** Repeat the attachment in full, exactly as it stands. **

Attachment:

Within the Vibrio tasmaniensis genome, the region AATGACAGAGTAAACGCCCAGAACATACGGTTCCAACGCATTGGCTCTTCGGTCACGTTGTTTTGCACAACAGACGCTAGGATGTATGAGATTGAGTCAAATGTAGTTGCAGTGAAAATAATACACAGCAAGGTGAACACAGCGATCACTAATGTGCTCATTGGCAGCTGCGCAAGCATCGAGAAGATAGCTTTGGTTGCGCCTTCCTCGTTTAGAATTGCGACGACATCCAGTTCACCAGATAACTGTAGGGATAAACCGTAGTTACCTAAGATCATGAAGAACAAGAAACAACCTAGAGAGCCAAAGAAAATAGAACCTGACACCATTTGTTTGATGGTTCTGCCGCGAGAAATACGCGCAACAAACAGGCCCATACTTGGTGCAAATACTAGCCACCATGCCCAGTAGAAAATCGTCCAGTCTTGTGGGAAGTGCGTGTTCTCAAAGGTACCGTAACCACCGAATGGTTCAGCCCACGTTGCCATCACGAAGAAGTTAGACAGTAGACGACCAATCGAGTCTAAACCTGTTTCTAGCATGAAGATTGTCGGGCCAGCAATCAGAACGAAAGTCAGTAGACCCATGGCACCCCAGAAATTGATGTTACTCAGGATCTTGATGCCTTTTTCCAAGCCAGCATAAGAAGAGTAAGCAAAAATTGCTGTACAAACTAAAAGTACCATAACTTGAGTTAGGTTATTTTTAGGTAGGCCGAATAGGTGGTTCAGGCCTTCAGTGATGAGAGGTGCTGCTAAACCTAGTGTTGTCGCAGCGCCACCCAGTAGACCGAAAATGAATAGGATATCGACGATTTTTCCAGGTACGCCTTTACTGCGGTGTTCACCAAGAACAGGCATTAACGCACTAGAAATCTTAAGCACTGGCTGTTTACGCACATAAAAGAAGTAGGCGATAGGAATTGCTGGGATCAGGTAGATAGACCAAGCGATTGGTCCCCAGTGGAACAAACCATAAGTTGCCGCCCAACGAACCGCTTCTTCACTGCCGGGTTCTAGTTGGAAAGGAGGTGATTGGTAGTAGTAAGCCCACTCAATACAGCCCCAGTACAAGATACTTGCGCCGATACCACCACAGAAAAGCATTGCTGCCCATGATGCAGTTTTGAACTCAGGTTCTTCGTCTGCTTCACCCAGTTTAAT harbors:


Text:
Within the Vibrio tasmaniensis genome, the region AATGACAGAGTAAACGCCCAGAACATACGGTTCCAACGCATTGGCTCTTCGGTCACGTTGTTTTGCACAACAGACGCTAGGATGTATGAGATTGAGTCAAATGTAGTTGCAGTGAAAATAATACACAGCAAGGTGAACACAGCGATCACTAATGTGCTCATTGGCAGCTGCGCAAGCATCGAGAAGATAGCTTTGGTTGCGCCTTCCTCGTTTAGAATTGCGACGACATCCAGTTCACCAGATAACTGTAGGGATAAACCGTAGTTACCTAAGATCATGAAGAACAAGAAACAACCTAGAGAGCCAAAGAAAATAGAACCTGACACCATTTGTTTGATGGTTCTGCCGCGAGAAATACGCGCAACAAACAGGCCCATACTTGGTGCAAATACTAGCCACCATGCCCAGTAGAAAATCGTCCAGTCTTGTGGGAAGTGCGTGTTCTCAAAGGTACCGTAACCACCGAATGGTTCAGCCCACGTTGCCATCACGAAGAAGTTAGACAGTAGACGACCAATCGAGTCTAAACCTGTTTCTAGCATGAAGATTGTCGGGCCAGCAATCAGAACGAAAGTCAGTAGACCCATGGCACCCCAGAAATTGATGTTACTCAGGATCTTGATGCCTTTTTCCAAGCCAGCATAAGAAGAGTAAGCAAAAATTGCTGTACAAACTAAAAGTACCATAACTTGAGTTAGGTTATTTTTAGGTAGGCCGAATAGGTGGTTCAGGCCTTCAGTGATGAGAGGTGCTGCTAAACCTAGTGTTGTCGCAGCGCCACCCAGTAGACCGAAAATGAATAGGATATCGACGATTTTTCCAGGTACGCCTTTACTGCGGTGTTCACCAAGAACAGGCATTAACGCACTAGAAATCTTAAGCACTGGCTGTTTACGCACATAAAAGAAGTAGGCGATAGGAATTGCTGGGATCAGGTAGATAGACCAAGCGATTGGTCCCCAGTGGAACAAACCATAAGTTGCCGCCCAACGAACCGCTTCTTCACTGCCGGGTTCTAGTTGGAAAGGAGGTGATTGGTAGTAGTAAGCCCACTCAATACAGCCCCAGTACAAGATACTTGCGCCGATACCACCACAGAAAAGCATTGCTGCCCATGATGCAGTTTTGAACTCAGGTTCTTCGTCTGCTTCACCCAGTTTAAT harbors: